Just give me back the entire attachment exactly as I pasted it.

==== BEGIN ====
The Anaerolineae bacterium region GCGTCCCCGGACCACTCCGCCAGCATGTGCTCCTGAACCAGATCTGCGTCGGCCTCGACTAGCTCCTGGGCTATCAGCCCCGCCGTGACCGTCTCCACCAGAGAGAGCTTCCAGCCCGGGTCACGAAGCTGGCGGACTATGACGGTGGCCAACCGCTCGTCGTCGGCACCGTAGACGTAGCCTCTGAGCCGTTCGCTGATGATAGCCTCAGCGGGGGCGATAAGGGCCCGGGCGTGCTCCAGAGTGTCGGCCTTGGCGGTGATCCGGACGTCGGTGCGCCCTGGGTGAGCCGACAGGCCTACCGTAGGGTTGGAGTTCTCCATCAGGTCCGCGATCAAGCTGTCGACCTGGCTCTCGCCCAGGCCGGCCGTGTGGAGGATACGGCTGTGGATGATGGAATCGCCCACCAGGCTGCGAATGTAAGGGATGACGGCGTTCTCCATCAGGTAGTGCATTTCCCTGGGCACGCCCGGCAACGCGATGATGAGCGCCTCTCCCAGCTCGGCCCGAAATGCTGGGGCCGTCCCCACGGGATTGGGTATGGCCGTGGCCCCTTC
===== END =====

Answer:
The Anaerolineae bacterium region GCGTCCCCGGACCACTCCGCCAGCATGTGCTCCTGAACCAGATCTGCGTCGGCCTCGACTAGCTCCTGGGCTATCAGCCCCGCCGTGACCGTCTCCACCAGAGAGAGCTTCCAGCCCGGGTCACGAAGCTGGCGGACTATGACGGTGGCCAACCGCTCGTCGTCGGCACCGTAGACGTAGCCTCTGAGCCGTTCGCTGATGATAGCCTCAGCGGGGGCGATAAGGGCCCGGGCGTGCTCCAGAGTGTCGGCCTTGGCGGTGATCCGGACGTCGGTGCGCCCTGGGTGAGCCGACAGGCCTACCGTAGGGTTGGAGTTCTCCATCAGGTCCGCGATCAAGCTGTCGACCTGGCTCTCGCCCAGGCCGGCCGTGTGGAGGATACGGCTGTGGATGATGGAATCGCCCACCAGGCTGCGAATGTAAGGGATGACGGCGTTCTCCATCAGGTAGTGCATTTCCCTGGGCACGCCCGGCAACGCGATGATGAGCGCCTCTCCCAGCTCGGCCCGAAATGCTGGGGCCGTCCCCACGGGATTGGGTATGGCCGTGGCCCCTTC